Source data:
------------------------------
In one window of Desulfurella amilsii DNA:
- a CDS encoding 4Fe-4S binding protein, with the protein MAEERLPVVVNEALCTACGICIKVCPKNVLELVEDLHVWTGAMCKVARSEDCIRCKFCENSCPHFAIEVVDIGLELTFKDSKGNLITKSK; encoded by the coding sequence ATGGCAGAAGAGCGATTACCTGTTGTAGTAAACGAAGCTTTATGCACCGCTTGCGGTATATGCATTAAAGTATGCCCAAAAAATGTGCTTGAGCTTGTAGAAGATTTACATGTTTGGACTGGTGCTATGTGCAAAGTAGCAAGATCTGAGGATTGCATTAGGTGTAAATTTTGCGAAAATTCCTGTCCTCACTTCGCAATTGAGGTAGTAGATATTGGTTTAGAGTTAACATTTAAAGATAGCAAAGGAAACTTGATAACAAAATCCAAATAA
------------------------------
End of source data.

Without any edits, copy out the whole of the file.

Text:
In one window of Desulfurella amilsii DNA:
- a CDS encoding 4Fe-4S binding protein, with the protein MAEERLPVVVNEALCTACGICIKVCPKNVLELVEDLHVWTGAMCKVARSEDCIRCKFCENSCPHFAIEVVDIGLELTFKDSKGNLITKSK; encoded by the coding sequence ATGGCAGAAGAGCGATTACCTGTTGTAGTAAACGAAGCTTTATGCACCGCTTGCGGTATATGCATTAAAGTATGCCCAAAAAATGTGCTTGAGCTTGTAGAAGATTTACATGTTTGGACTGGTGCTATGTGCAAAGTAGCAAGATCTGAGGATTGCATTAGGTGTAAATTTTGCGAAAATTCCTGTCCTCACTTCGCAATTGAGGTAGTAGATATTGGTTTAGAGTTAACATTTAAAGATAGCAAAGGAAACTTGATAACAAAATCCAAATAA